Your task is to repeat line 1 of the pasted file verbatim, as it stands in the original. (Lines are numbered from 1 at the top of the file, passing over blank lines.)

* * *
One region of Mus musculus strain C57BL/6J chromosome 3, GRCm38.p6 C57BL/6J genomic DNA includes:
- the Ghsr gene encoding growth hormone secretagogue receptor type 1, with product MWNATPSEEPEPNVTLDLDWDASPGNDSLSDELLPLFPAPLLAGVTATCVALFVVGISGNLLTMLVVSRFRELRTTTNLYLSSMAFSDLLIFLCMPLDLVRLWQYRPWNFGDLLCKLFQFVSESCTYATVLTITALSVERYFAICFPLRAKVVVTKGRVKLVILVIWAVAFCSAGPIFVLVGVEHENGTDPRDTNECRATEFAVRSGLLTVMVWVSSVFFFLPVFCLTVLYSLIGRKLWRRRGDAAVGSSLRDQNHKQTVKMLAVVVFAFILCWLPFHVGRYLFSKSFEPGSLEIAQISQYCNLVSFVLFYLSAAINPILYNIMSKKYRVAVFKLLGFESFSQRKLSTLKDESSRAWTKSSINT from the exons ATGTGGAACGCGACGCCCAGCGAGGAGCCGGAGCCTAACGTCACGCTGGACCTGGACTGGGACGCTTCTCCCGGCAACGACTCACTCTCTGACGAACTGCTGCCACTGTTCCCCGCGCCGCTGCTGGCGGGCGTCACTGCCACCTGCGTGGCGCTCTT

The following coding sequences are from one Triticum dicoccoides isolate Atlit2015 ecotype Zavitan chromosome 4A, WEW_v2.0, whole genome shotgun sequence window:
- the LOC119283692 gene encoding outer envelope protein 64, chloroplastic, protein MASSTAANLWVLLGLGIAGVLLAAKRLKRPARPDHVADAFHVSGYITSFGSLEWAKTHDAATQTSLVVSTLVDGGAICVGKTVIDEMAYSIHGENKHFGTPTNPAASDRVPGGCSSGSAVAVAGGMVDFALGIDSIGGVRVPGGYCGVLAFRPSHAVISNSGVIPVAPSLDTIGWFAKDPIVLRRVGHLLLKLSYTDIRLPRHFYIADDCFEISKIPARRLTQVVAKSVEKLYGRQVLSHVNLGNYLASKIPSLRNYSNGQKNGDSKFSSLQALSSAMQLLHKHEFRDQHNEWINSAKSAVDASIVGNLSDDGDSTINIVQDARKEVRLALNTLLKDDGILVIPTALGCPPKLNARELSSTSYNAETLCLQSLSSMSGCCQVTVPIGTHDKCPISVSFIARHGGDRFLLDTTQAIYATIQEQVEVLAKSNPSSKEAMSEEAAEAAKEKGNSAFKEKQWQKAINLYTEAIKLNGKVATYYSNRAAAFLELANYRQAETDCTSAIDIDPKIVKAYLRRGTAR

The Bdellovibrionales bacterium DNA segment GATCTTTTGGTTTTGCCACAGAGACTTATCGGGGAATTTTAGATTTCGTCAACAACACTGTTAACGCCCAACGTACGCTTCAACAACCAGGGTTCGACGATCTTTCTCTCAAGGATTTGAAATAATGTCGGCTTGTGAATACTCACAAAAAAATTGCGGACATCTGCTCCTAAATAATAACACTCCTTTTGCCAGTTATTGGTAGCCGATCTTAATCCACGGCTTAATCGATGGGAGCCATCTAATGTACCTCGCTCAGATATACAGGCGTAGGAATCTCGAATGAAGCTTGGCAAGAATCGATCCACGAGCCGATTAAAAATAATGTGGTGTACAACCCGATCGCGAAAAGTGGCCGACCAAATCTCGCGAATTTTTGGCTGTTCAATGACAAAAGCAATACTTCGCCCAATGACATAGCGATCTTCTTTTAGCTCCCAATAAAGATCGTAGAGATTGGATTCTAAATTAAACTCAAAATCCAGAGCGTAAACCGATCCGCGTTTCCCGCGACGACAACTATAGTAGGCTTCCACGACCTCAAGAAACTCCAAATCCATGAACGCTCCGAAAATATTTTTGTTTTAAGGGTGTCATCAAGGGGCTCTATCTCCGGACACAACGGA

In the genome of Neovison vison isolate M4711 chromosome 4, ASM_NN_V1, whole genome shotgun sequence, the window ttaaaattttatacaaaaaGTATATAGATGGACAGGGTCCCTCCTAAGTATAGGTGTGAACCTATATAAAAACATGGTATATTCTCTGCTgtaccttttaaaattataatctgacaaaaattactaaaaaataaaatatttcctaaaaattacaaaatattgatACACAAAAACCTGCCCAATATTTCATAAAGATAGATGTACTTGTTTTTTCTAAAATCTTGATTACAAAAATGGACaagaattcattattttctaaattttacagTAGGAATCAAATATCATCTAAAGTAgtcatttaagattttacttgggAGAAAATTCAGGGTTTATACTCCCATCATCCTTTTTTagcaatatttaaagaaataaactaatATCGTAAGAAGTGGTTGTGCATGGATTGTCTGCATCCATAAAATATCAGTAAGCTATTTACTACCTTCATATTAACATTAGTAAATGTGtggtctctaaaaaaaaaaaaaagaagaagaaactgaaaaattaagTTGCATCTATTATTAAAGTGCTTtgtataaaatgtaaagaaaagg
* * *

One region of Mus musculus strain C57BL/6J chromosome 3, GRCm38.p6 C57BL/6J genomic DNA includes: